However, the Brazilian apparently wants to keep fighting and go through with the rehab to compete in the UFC again someday.
“In the pre-op area, his question was, ‘When can I train?’” Dr. Steven Sanders, the UFC’s orthopedic surgeon, said of Silva. “And he asks every time I see him on my rounds – ‘When can I train?’ – and I always indicate to him he should be able to train. It’s important to be positive with your patient.”
Silva has been ruled out for three months, but doctors note it's more likely that he'll be sidelined for six to nine months.
“We’re not even 48 hours from the surgery, and tibia fractures, though we can get them to heal, can have a slower healing,” Sanders said. “My prognosis for healing is three to six months. But there are also soft tissue components that have to heal. If I had to make a guess less than 48 hours from the operation, it would be the fracture healing in three to six months, and attempting to train, six to nine months.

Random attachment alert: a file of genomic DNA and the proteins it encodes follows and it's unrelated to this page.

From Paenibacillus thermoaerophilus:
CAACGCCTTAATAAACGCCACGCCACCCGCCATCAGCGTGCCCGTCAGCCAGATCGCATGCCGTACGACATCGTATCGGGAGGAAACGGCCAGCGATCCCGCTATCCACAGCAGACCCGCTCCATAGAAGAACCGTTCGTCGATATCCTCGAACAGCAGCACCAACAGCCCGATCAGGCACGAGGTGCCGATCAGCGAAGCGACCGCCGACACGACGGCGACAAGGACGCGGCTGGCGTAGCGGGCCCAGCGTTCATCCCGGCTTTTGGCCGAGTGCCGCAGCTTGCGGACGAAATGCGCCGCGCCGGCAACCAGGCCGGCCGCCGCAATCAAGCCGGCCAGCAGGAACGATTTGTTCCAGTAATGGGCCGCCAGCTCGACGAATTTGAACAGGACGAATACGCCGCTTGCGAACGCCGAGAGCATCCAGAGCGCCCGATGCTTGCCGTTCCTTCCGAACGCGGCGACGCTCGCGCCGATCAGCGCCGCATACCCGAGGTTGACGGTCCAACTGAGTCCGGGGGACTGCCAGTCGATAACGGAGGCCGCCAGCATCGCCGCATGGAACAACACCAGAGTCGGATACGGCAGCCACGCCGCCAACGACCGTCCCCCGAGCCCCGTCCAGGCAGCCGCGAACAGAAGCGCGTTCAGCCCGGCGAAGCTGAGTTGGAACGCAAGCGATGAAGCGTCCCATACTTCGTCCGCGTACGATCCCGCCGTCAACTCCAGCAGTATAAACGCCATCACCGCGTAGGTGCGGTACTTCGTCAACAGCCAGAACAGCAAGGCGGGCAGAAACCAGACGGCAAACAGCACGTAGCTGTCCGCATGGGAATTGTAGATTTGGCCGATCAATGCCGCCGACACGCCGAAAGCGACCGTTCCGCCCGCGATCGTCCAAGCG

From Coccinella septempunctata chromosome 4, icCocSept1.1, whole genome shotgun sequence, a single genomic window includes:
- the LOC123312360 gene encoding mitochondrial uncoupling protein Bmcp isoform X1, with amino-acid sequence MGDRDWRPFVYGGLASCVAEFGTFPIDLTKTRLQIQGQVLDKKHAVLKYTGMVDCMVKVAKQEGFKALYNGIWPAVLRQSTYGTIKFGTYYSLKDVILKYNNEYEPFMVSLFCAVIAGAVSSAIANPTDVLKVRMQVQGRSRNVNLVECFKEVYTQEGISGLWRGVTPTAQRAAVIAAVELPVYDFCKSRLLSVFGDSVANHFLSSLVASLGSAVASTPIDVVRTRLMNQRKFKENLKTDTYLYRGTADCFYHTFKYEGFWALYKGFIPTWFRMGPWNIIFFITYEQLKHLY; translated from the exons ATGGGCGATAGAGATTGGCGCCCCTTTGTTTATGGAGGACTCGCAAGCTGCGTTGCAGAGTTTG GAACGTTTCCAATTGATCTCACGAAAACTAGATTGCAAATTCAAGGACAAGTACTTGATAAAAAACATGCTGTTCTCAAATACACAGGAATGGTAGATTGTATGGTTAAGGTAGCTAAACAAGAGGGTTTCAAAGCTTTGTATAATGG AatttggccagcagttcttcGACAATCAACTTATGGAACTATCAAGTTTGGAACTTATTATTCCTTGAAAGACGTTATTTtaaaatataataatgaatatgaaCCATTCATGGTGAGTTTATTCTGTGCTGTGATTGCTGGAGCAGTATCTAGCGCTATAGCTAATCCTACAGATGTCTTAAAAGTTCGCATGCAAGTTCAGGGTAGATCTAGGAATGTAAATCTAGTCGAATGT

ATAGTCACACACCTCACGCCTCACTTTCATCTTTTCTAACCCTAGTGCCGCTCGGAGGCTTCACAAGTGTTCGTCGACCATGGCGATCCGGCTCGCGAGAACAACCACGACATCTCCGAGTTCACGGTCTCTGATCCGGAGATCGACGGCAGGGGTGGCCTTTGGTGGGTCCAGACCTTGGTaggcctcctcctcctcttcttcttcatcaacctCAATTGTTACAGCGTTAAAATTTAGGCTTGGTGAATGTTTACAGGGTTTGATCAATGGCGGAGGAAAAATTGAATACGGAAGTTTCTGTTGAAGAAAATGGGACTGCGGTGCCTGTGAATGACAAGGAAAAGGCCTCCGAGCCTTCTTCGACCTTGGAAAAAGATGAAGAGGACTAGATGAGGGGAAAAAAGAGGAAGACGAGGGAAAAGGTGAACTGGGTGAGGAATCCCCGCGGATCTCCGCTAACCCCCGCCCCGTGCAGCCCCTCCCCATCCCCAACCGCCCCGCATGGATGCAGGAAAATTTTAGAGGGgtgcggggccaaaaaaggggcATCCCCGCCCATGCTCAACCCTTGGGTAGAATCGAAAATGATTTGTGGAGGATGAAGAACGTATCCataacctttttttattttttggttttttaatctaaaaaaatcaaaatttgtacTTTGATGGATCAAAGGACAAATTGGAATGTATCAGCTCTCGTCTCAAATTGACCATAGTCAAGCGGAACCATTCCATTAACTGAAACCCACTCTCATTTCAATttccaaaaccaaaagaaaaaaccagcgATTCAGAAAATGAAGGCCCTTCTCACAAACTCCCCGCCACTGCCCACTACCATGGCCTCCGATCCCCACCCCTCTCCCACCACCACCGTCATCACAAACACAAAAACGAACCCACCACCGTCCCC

“As an orthopedic surgeon, when any injury occurs, we like to know that it’s from the trauma and not from some unsuspected underlying condition,” he said. “From the x-rays, I looked at the character of the bone to see if there was any predisposition to why it would break. Obviously, he’s been training and competing most of his life. There was no apparent predisposing pathology in that bone that would have led to this particular event occurring at that time.”
While Silva is sidelined, it's expected that Vitor Belfort will be next in line to fight Chris Weidman for the UFC's middleweight championship belt.